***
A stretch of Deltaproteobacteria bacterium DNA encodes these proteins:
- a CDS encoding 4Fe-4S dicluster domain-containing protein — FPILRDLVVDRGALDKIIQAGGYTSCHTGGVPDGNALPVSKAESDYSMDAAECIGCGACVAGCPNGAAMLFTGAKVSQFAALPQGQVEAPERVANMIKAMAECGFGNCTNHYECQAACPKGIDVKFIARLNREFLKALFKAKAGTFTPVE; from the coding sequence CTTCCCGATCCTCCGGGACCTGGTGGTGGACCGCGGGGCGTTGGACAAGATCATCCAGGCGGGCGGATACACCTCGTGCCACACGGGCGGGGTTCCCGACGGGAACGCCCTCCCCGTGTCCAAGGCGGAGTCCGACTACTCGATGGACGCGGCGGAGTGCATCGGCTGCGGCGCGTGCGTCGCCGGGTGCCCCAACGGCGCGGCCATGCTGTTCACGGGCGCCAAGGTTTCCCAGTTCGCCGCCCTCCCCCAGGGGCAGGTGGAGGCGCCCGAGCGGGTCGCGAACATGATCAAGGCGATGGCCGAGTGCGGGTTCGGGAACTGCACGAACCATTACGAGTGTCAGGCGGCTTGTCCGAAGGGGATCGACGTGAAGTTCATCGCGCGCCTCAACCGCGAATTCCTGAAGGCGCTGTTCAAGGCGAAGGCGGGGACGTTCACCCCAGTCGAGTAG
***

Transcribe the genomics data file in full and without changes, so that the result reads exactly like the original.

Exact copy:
A stretch of Deltaproteobacteria bacterium DNA encodes these proteins:
- a CDS encoding 4Fe-4S dicluster domain-containing protein — FPILRDLVVDRGALDKIIQAGGYTSCHTGGVPDGNALPVSKAESDYSMDAAECIGCGACVAGCPNGAAMLFTGAKVSQFAALPQGQVEAPERVANMIKAMAECGFGNCTNHYECQAACPKGIDVKFIARLNREFLKALFKAKAGTFTPVE; from the coding sequence CTTCCCGATCCTCCGGGACCTGGTGGTGGACCGCGGGGCGTTGGACAAGATCATCCAGGCGGGCGGATACACCTCGTGCCACACGGGCGGGGTTCCCGACGGGAACGCCCTCCCCGTGTCCAAGGCGGAGTCCGACTACTCGATGGACGCGGCGGAGTGCATCGGCTGCGGCGCGTGCGTCGCCGGGTGCCCCAACGGCGCGGCCATGCTGTTCACGGGCGCCAAGGTTTCCCAGTTCGCCGCCCTCCCCCAGGGGCAGGTGGAGGCGCCCGAGCGGGTCGCGAACATGATCAAGGCGATGGCCGAGTGCGGGTTCGGGAACTGCACGAACCATTACGAGTGTCAGGCGGCTTGTCCGAAGGGGATCGACGTGAAGTTCATCGCGCGCCTCAACCGCGAATTCCTGAAGGCGCTGTTCAAGGCGAAGGCGGGGACGTTCACCCCAGTCGAGTAG